I know this because the owner took the horse away from the trainer after a subpar performance at the show and brought the horse to me two weeks later. The false sole was still in place. The horse, however, had made it through a show inspection with no one the wiser. By the time I saw the horse the digital cushion was so infected that almost half of it had been eaten away and the coffin bone itself was exposed.
To show you how tough this incredible breed was and how willingly the walking horse allows itself to be victimized, three months after this horror in its feet, the owner was back exercising the horse, even though there were holes in the toes of its feet the sizes of a half dollar. On the day I was scheduled to go back to work on the horse again, I got a call from the owner who told me that he had returned his horse to the same training barn where the problem was intentionally caused.
I had to get over my anger before I understood that many of the people involved in this cruelty don’t think that there is anything wrong with doing such things to horses. One of the cruelest trainers I ever met could preach well enough to hold a revival and was truly compassionate when it came to helping his fellow men; it was just that the spot in his heart where compassion should have resided for God’s creatures had a hole in it.
I asked him once when I saw him at his barn, putting a set of bolts in a horse’s feet getting ready to go to a weekend horse show, how he could do this and still give witness on a Sunday. His answer remains with me to this day.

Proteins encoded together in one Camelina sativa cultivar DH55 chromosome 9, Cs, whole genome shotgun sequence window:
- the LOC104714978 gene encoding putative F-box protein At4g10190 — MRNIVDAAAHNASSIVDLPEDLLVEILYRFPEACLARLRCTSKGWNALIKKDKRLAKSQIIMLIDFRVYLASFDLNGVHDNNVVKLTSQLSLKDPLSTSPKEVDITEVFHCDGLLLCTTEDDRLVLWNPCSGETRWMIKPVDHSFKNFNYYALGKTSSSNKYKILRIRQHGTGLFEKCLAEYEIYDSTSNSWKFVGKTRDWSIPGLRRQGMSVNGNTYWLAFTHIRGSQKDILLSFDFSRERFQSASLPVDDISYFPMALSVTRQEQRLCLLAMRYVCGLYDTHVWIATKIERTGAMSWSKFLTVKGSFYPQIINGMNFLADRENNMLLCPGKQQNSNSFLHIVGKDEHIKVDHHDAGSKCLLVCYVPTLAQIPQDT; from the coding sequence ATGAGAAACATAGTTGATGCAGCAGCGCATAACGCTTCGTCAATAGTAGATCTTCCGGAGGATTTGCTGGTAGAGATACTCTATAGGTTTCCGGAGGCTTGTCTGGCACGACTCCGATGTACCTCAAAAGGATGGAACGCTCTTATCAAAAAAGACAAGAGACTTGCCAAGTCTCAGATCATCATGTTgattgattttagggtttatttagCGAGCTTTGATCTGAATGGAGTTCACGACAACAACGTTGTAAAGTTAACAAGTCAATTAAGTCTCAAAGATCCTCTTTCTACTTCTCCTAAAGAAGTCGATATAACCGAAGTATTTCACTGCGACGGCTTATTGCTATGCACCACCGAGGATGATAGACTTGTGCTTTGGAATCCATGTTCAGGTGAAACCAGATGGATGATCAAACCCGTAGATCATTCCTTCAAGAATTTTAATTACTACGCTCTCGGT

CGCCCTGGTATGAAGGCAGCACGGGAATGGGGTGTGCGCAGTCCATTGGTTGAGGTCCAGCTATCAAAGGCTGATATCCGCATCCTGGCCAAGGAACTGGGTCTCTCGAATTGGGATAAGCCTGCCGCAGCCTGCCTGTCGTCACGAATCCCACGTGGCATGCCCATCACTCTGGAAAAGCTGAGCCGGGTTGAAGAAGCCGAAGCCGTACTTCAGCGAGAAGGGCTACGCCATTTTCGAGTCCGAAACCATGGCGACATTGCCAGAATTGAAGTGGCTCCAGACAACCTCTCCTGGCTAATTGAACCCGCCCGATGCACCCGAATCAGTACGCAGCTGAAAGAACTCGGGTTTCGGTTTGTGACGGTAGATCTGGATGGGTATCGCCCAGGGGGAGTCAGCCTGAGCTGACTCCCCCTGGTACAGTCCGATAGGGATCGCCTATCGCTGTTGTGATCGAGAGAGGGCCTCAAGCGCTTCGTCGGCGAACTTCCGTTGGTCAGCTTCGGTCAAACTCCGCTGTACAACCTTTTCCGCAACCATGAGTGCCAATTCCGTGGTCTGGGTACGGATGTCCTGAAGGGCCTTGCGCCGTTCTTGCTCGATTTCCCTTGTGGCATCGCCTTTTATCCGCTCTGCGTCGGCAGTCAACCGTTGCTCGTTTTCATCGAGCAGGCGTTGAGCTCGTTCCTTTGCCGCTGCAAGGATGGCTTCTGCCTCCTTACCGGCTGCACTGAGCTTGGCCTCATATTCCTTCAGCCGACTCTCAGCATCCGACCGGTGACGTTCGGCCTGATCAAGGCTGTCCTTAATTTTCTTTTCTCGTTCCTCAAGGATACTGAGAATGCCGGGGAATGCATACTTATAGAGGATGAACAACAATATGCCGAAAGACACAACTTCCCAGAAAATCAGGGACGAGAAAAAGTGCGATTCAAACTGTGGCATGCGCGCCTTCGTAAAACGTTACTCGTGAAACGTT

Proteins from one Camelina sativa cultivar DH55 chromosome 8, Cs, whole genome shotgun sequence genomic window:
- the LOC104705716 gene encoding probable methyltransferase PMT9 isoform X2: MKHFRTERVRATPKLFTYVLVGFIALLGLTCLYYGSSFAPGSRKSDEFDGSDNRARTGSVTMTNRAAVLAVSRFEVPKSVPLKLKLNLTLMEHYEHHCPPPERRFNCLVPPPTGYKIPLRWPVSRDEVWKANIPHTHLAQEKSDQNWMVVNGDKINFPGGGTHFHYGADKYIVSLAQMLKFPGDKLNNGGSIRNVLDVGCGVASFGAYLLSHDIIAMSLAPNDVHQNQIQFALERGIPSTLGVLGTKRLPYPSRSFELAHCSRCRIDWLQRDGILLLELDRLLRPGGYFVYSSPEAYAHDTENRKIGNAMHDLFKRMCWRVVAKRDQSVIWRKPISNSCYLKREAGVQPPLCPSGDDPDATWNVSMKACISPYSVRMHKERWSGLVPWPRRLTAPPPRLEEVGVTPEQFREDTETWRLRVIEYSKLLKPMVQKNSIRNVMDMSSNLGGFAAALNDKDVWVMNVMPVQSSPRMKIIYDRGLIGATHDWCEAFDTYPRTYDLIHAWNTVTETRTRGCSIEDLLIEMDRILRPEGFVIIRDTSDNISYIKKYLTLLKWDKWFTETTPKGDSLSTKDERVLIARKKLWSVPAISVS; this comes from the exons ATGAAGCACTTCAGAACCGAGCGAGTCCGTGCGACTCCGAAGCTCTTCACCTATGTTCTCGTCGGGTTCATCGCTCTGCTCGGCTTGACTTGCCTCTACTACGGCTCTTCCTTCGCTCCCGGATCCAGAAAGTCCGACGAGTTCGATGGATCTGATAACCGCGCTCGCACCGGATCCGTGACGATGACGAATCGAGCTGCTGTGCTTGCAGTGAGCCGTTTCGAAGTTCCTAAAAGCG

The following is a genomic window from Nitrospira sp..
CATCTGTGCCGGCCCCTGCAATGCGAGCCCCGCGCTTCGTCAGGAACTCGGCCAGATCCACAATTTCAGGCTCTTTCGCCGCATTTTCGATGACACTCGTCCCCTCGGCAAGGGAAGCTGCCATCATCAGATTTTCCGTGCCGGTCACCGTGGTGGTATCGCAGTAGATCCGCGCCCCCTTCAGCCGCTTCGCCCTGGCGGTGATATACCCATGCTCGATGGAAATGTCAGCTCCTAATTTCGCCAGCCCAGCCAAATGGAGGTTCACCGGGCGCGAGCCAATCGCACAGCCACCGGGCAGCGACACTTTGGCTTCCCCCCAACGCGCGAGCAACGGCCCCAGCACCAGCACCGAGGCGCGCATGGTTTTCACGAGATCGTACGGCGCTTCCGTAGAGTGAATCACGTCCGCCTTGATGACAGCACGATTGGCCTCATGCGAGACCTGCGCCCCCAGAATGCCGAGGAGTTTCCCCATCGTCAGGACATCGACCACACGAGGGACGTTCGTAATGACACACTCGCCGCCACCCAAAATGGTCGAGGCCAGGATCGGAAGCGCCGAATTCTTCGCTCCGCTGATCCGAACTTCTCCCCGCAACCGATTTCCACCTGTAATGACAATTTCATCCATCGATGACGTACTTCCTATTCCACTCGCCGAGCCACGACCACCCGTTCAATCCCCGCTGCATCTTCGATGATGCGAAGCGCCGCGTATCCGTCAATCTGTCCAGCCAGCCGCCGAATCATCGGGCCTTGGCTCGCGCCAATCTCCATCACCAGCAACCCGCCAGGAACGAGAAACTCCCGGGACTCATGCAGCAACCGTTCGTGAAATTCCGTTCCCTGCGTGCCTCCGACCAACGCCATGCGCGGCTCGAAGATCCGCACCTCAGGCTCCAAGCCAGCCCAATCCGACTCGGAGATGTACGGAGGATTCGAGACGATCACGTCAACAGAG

The horse, he explained, was a beast of burden and the horse’s God-given talent was probably to be supper for a family, not to be a show horse. Being a show horse, with all that entailed was what this animal had to endure to earn his keep. This trainer honestly believed that whatever he did to the horse to give pleasure to a client and to make a living was all right.
After much soul searching and a thorough examination of my own ethics I decided there wasn’t anything I could do but leave the walking horse show world and I did. Like doctors, farriers have an obligation to do no harm to their patients, the horses. But what about the people who can’t see a way out or don’t see why they need to stop doing what they have been doing to show walking horses for generations?
The question is how do you get people to change practices that put clothes on their children and food on their tables when this is all they know how to do and the people that they associate with them think that being hurt in “training” is part of being a beast of burden?
I don’t have an answer to that but I do know that is why legislation like the PAST (Prevent All Soring Tactics) Act must be passed. After 8 years in the industry I learned that you couldn’t save people from themselves when they truly believe that bearing the infliction of intentional cruelty is part of the job of being a horse.
You can, however, save horses from the people who believe this way by removing the tools of their trade from their hands, taking them off the horses’ feet, and by removing the legitimacy of this type of training from the show ring. "
With thanks to Eric Gray, the sort of farrier that truly is a horse’s best friend.